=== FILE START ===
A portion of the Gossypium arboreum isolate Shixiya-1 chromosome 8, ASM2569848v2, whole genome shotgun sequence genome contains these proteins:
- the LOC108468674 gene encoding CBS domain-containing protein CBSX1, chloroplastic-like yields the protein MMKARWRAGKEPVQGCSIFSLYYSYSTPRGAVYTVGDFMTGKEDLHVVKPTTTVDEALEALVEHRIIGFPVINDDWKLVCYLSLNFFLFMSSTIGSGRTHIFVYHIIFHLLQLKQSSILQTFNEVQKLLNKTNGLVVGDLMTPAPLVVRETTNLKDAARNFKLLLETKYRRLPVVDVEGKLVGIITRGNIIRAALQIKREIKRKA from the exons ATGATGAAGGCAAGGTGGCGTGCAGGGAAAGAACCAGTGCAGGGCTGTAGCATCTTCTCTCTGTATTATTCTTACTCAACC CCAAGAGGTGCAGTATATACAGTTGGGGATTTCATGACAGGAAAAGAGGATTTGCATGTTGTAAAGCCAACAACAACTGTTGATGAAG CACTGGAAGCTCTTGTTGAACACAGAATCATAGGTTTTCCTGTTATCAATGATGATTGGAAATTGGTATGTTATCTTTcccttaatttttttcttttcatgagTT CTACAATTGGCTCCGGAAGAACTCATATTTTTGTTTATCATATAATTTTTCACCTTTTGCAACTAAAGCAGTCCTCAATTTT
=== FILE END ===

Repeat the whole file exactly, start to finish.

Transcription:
A portion of the Gossypium arboreum isolate Shixiya-1 chromosome 8, ASM2569848v2, whole genome shotgun sequence genome contains these proteins:
- the LOC108468674 gene encoding CBS domain-containing protein CBSX1, chloroplastic-like yields the protein MMKARWRAGKEPVQGCSIFSLYYSYSTPRGAVYTVGDFMTGKEDLHVVKPTTTVDEALEALVEHRIIGFPVINDDWKLVCYLSLNFFLFMSSTIGSGRTHIFVYHIIFHLLQLKQSSILQTFNEVQKLLNKTNGLVVGDLMTPAPLVVRETTNLKDAARNFKLLLETKYRRLPVVDVEGKLVGIITRGNIIRAALQIKREIKRKA from the exons ATGATGAAGGCAAGGTGGCGTGCAGGGAAAGAACCAGTGCAGGGCTGTAGCATCTTCTCTCTGTATTATTCTTACTCAACC CCAAGAGGTGCAGTATATACAGTTGGGGATTTCATGACAGGAAAAGAGGATTTGCATGTTGTAAAGCCAACAACAACTGTTGATGAAG CACTGGAAGCTCTTGTTGAACACAGAATCATAGGTTTTCCTGTTATCAATGATGATTGGAAATTGGTATGTTATCTTTcccttaatttttttcttttcatgagTT CTACAATTGGCTCCGGAAGAACTCATATTTTTGTTTATCATATAATTTTTCACCTTTTGCAACTAAAGCAGTCCTCAATTTT